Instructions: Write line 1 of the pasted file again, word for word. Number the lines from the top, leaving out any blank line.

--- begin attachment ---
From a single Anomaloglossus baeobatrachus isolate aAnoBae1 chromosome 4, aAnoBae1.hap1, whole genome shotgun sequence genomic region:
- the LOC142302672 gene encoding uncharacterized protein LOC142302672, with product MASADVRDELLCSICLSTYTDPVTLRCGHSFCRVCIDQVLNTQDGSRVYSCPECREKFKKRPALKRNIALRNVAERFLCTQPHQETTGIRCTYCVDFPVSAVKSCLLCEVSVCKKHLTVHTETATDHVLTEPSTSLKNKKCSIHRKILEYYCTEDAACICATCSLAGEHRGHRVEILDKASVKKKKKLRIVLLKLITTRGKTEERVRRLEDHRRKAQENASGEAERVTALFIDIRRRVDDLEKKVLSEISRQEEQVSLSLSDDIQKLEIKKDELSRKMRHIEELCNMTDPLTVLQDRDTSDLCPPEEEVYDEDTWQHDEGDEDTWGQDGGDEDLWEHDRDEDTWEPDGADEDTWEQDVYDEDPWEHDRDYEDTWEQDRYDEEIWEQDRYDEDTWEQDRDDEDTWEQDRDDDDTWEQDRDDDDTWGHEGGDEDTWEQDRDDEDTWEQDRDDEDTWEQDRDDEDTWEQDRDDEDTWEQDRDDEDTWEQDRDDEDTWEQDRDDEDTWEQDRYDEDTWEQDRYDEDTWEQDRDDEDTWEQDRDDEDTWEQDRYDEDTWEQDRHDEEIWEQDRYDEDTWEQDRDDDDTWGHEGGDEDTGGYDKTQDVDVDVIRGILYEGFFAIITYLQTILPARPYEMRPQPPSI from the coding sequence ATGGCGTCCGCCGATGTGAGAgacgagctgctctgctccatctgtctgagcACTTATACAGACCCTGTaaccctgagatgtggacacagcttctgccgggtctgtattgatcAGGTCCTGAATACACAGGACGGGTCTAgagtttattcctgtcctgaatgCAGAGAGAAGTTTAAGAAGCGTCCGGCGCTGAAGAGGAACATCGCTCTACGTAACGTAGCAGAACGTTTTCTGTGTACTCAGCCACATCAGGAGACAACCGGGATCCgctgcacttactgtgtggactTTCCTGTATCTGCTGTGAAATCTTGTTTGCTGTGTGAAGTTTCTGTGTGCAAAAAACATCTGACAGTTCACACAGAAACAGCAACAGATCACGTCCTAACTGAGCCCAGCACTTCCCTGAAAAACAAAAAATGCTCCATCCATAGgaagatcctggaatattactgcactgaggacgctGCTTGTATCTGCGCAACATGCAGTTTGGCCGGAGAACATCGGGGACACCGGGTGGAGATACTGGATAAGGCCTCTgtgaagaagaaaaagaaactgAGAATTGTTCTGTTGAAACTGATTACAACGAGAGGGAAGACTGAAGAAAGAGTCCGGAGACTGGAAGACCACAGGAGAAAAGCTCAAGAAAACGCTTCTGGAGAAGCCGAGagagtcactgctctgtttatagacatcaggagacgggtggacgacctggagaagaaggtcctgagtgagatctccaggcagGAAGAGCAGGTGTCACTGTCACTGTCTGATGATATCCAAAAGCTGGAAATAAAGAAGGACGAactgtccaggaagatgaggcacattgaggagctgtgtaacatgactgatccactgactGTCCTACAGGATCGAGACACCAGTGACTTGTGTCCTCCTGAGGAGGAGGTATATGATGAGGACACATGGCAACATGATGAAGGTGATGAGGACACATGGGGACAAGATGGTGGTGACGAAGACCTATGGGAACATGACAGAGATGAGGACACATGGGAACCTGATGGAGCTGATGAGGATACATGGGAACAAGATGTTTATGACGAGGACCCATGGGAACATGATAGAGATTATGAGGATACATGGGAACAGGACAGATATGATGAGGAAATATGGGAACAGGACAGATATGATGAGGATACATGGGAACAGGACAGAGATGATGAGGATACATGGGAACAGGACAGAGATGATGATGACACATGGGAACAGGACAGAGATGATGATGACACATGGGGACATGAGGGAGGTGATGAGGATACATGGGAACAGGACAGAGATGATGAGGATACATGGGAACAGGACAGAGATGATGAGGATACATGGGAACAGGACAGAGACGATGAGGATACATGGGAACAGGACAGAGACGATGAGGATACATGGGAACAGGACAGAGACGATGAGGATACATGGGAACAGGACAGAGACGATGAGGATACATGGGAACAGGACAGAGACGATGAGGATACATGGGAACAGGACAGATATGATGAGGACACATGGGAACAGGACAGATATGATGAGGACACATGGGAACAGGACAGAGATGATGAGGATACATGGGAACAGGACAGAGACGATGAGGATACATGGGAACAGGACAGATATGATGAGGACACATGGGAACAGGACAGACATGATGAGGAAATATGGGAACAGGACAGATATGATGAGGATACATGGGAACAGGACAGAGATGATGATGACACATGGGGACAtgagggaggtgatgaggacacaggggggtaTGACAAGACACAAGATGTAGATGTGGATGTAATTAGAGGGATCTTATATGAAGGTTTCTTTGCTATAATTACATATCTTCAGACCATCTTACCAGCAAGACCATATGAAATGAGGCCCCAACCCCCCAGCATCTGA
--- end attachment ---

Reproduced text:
From a single Anomaloglossus baeobatrachus isolate aAnoBae1 chromosome 4, aAnoBae1.hap1, whole genome shotgun sequence genomic region: